“I can’t go through the Haunted Wood, Marilla,” said Anne desperately.
“The Haunted Wood! Are you crazy? What under the canopy is the Haunted Wood?”
“The spruce wood over the brook,” said Anne in a whisper.
“Fiddlesticks! There is no such thing as a haunted wood anywhere. Who has been telling you such stuff?”
“Nobody,” confessed Anne. “Diana and I just imagined the wood was haunted. All the places round here are so—so—commonplace. We just got this up for our own amusement.(begin subscript)^(end subscript)(begin superscript)F12(end superscript) Oh, we have imagined the most harrowing things. There’s a white lady walks along the brook just about this time of the night
she appears and wrings her hands and utters wailing cries. She appears when there is to be a death in the family. Oh And the ghost of a little murdered child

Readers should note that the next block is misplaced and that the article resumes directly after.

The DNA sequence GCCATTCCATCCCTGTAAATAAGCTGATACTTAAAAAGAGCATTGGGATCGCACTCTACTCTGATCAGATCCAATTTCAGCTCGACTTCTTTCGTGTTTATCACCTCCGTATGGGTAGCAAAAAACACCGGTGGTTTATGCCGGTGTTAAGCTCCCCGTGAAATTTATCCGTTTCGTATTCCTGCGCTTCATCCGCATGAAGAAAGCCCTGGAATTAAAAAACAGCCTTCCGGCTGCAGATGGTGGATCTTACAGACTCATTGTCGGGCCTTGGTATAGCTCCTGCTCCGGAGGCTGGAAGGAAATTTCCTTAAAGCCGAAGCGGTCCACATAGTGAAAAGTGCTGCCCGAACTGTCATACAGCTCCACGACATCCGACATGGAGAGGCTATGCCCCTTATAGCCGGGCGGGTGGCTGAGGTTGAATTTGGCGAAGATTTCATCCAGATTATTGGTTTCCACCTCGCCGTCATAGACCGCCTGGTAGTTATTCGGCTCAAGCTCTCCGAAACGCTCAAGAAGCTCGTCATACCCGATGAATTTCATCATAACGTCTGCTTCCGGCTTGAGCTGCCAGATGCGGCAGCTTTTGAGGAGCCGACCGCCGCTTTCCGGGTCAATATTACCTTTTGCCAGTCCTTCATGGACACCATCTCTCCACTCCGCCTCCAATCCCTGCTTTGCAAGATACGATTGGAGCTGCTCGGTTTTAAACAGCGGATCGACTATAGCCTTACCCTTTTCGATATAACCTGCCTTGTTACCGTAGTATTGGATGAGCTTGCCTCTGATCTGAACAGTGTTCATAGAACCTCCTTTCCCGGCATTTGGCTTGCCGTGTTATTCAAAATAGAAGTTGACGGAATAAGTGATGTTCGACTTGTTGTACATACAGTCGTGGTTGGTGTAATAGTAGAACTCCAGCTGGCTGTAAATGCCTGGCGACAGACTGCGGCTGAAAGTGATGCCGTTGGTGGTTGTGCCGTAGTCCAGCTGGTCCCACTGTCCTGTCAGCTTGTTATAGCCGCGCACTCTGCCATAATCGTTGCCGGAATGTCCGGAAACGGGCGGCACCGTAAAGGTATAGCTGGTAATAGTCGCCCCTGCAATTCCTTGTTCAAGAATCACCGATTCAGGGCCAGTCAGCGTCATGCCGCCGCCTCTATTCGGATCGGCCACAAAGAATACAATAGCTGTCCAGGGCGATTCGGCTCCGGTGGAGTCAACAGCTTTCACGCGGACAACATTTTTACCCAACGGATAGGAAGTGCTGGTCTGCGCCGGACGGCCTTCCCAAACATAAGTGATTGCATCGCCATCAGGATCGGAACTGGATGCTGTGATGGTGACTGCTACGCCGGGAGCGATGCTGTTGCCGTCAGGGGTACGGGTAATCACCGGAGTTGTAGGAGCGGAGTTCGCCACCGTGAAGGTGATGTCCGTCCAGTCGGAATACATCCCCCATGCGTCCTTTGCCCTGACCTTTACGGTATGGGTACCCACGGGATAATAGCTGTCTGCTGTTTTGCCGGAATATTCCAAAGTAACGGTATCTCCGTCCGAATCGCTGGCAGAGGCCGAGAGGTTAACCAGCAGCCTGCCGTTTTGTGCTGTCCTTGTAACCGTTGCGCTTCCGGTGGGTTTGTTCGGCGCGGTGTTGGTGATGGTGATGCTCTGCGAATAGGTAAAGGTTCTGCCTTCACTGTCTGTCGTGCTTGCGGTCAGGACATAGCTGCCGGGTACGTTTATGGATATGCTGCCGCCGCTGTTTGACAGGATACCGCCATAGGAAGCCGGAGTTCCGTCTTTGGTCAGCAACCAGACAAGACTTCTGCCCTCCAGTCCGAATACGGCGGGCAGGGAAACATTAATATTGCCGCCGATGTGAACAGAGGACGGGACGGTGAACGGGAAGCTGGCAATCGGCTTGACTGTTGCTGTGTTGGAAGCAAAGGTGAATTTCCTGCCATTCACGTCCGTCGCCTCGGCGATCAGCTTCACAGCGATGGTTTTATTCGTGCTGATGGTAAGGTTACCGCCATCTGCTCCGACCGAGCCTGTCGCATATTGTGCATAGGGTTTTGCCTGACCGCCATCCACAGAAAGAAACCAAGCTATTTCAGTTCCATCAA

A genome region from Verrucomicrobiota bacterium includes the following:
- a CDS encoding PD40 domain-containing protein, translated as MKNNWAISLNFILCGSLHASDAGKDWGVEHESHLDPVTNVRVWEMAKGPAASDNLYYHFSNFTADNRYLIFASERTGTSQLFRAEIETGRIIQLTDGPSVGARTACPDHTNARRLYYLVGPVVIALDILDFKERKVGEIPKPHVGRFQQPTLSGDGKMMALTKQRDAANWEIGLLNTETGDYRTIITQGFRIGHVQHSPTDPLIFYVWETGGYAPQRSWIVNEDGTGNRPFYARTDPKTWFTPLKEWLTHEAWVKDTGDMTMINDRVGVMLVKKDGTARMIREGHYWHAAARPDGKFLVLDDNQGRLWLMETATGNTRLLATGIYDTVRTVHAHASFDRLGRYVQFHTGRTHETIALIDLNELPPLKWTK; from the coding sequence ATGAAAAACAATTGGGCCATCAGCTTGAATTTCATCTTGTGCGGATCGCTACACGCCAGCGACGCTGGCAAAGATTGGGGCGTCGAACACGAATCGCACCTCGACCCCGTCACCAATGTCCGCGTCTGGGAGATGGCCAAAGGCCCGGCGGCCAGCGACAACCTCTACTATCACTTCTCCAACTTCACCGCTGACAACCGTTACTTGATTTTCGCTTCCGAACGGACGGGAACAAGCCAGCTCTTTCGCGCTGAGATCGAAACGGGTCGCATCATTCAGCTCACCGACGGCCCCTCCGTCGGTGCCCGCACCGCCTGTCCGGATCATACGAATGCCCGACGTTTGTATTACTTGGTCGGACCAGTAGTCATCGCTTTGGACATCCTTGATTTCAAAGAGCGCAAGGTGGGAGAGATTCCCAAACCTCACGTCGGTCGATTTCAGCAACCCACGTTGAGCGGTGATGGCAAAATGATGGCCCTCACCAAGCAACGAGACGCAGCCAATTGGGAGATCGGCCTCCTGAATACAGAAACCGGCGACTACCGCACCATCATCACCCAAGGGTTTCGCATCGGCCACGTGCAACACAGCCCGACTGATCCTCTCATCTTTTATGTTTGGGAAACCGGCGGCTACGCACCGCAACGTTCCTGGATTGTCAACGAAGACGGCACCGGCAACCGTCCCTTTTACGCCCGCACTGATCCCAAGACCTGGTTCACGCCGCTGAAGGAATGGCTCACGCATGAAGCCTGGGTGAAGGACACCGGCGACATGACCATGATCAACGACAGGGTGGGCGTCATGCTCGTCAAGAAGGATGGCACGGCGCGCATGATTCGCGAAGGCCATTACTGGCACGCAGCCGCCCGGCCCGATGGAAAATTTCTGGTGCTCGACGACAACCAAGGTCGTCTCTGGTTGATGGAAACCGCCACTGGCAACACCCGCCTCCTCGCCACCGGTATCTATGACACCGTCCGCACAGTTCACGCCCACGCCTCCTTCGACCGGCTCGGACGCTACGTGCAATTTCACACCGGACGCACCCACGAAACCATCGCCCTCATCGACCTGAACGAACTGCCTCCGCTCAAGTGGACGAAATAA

LMM Note F12
We began it in April. A haunted wood is so very romantic, Marilla. We chose the spruce grove because it's so gloomy[.]
"The Haunted Wood": In her youth, Montgomery and her playmates invented a Haunted Wood close to the Macneill farmhouse. When she wrote Anne of Green Gables, she had in mind the woodland that is now preserved by Parks Canada as the "Haunted Wood," situated between the Mayfair Road and Green Gables House.